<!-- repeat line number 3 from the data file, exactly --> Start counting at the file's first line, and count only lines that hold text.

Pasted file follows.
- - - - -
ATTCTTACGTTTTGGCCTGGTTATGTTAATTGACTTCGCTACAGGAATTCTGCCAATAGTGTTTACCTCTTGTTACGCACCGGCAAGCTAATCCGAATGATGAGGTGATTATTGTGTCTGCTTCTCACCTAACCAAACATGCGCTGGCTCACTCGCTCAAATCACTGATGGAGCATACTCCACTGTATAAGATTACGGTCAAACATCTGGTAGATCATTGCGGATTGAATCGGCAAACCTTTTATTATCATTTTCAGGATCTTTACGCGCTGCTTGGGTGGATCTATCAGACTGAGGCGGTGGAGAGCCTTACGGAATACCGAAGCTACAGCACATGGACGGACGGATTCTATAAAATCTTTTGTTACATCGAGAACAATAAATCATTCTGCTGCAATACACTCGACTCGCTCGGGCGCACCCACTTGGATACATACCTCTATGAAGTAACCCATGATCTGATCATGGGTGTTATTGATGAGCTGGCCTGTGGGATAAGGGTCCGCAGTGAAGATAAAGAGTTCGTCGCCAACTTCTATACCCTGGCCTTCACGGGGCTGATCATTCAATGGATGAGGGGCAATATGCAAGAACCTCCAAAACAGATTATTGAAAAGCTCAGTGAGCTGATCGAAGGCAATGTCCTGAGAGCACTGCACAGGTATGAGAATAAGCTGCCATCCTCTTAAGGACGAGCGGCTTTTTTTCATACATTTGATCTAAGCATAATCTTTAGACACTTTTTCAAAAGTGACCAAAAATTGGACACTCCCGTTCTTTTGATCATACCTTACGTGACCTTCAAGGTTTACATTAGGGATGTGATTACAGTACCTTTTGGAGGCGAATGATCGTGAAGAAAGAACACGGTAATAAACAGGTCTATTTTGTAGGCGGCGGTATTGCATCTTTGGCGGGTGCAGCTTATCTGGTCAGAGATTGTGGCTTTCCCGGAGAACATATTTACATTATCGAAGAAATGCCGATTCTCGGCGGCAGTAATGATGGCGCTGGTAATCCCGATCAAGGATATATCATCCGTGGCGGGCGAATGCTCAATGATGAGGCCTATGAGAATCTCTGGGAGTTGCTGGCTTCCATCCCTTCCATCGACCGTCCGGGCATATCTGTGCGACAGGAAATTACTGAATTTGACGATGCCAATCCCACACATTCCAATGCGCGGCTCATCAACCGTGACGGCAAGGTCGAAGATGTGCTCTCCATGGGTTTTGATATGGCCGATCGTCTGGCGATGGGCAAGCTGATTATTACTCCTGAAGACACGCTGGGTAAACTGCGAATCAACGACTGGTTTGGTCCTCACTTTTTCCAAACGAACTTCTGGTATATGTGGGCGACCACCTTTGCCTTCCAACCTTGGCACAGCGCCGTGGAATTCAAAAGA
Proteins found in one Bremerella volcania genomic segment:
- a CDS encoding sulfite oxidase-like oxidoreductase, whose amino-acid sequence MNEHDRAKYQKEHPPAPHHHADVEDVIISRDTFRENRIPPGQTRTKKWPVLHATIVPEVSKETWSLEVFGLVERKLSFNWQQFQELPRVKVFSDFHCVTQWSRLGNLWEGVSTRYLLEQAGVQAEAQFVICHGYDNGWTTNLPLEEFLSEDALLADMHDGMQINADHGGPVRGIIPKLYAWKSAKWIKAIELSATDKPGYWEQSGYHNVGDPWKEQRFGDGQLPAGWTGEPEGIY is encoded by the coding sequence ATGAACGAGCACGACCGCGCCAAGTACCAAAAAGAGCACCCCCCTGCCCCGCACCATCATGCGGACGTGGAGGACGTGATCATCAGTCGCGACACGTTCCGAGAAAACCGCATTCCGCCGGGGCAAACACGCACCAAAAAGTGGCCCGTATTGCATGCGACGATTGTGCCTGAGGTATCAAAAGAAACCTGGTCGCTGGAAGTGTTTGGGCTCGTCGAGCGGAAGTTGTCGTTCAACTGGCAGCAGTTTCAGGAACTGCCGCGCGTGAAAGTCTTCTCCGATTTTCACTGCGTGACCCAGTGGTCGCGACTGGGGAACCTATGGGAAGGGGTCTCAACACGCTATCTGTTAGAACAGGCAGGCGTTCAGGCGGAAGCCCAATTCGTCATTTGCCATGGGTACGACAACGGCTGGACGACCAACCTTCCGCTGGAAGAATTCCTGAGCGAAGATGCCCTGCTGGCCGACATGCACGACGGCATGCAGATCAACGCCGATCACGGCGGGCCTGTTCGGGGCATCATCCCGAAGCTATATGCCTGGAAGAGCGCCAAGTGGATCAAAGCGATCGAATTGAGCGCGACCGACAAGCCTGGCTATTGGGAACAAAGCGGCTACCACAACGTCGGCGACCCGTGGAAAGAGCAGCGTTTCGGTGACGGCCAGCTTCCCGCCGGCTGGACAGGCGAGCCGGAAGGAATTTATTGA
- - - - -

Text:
- a CDS encoding sulfite oxidase-like oxidoreductase, whose amino-acid sequence MNEHDRAKYQKEHPPAPHHHADVEDVIISRDTFRENRIPPGQTRTKKWPVLHATIVPEVSKETWSLEVFGLVERKLSFNWQQFQELPRVKVFSDFHCVTQWSRLGNLWEGVSTRYLLEQAGVQAEAQFVICHGYDNGWTTNLPLEEFLSEDALLADMHDGMQINADHGGPVRGIIPKLYAWKSAKWIKAIELSATDKPGYWEQSGYHNVGDPWKEQRFGDGQLPAGWTGEPEGIY is encoded by the coding sequence ATGAACGAGCACGACCGCGCCAAGTACCAAAAAGAGCACCCCCCTGCCCCGCACCATCATGCGGACGTGGAGGACGTGATCATCAGTCGCGACACGTTCCGAGAAAACCGCATTCCGCCGGGGCAAACACGCACCAAAAAGTGGCCCGTATTGCATGCGACGATTGTGCCTGAGGTATCAAAAGAAACCTGGTCGCTGGAAGTGTTTGGGCTCGTCGAGCGGAAGTTGTCGTTCAACTGGCAGCAGTTTCAGGAACTGCCGCGCGTGAAAGTCTTCTCCGATTTTCACTGCGTGACCCAGTGGTCGCGACTGGGGAACCTATGGGAAGGGGTCTCAACACGCTATCTGTTAGAACAGGCAGGCGTTCAGGCGGAAGCCCAATTCGTCATTTGCCATGGGTACGACAACGGCTGGACGACCAACCTTCCGCTGGAAGAATTCCTGAGCGAAGATGCCCTGCTGGCCGACATGCACGACGGCATGCAGATCAACGCCGATCACGGCGGGCCTGTTCGGGGCATCATCCCGAAGCTATATGCCTGGAAGAGCGCCAAGTGGATCAAAGCGATCGAATTGAGCGCGACCGACAAGCCTGGCTATTGGGAACAAAGCGGCTACCACAACGTCGGCGACCCGTGGAAAGAGCAGCGTTTCGGTGACGGCCAGCTTCCCGCCGGCTGGACAGGCGAGCCGGAAGGAATTTATTGA